Waterfront development and planning control : a case study of Victoria Dockside in Hong Kong

Research output: Journal Publications and Reviews (RGC: 21, 22, 62)21_Publication in refereed journalpeer-review

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Detail(s)

Original languageEnglish
Number of pages15
Journal / PublicationUrban Design International
Online published12 Dec 2022
Publication statusOnline published - 12 Dec 2022

Abstract

Planning control and building regulations are necessary tools for the safety, comfort, and well-being of the end-users of urban architecture. In capitalist societies, the government intervenes to balance the profit making of private interests with the needs of the public. However, this balance takes time to be formulated and perfected. This article reviews the evolution of Hong Kong’s building regulation after World War II and checks the example of Hong Kong’s urban waterfront to demonstrate how a private developer avoided various planning barriers to erect a bulky and tall building, namely K11, in a prominent waterfront location. Although K11 is an award-winning building, it sacrifices the sea view of pedestrians and inhabitants of other buildings. It is an out-of-context structure that has a negative visual impact. This type of dominating building seems alien in a modern society that values public well-being and engagement. Compared with the amendment of urban building regulations, this article examines the key moments in K11’s development and identifies the formation of loopholes in planning control. The case study provides insights into urban design controls and lesson for the stakeholders of prominent urban areas.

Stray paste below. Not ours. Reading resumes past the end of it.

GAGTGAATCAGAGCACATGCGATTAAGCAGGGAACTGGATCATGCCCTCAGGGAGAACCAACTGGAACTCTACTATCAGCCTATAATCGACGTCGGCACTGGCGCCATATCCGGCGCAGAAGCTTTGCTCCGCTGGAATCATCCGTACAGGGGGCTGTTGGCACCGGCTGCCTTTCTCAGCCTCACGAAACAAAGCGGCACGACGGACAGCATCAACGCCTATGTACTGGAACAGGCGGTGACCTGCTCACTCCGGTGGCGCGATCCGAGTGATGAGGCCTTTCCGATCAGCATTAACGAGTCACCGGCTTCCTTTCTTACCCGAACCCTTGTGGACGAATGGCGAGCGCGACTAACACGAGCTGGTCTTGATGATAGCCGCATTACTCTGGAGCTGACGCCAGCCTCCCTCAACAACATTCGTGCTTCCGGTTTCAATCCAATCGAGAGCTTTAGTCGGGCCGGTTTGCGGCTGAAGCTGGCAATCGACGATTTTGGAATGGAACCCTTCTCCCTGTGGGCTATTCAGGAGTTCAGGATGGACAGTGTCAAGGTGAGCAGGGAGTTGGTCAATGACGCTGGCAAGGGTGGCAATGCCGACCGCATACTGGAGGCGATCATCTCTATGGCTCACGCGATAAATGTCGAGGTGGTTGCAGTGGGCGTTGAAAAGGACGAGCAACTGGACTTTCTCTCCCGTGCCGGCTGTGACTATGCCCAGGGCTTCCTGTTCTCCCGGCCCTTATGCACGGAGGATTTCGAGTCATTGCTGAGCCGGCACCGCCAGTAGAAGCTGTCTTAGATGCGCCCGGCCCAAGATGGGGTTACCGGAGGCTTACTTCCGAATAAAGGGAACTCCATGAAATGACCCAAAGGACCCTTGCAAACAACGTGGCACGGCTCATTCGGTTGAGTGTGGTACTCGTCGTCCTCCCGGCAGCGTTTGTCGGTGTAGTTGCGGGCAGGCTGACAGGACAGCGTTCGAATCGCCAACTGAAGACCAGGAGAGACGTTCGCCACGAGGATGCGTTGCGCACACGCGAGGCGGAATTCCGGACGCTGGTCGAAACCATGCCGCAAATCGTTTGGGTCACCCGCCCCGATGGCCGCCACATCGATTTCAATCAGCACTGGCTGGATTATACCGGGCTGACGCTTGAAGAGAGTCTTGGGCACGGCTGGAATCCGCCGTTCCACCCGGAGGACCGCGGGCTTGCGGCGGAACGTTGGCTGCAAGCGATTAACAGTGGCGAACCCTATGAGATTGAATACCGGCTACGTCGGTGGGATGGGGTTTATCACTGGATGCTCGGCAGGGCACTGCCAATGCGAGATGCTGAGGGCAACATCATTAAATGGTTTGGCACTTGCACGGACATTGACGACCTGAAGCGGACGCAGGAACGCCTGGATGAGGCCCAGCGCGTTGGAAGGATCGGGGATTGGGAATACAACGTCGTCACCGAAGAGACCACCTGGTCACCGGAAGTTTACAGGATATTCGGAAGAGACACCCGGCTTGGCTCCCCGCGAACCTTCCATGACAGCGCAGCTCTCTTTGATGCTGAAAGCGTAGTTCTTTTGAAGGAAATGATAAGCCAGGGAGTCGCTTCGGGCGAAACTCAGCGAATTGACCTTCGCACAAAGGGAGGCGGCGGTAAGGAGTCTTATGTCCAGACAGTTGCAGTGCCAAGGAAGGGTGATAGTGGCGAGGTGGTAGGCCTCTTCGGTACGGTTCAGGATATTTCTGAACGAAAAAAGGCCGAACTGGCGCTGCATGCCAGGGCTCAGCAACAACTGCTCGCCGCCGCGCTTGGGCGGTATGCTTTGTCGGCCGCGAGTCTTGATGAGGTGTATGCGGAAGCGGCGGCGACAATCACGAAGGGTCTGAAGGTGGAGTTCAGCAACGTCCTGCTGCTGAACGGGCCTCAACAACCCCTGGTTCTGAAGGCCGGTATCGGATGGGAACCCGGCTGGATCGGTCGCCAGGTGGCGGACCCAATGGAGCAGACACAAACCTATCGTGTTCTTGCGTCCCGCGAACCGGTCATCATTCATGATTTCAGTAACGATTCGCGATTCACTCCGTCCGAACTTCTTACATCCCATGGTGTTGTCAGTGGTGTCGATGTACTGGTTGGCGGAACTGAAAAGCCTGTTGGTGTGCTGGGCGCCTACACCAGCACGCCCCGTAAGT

Research Area(s)

  • Waterfront development, Urban design control, Hong Kong, Public interests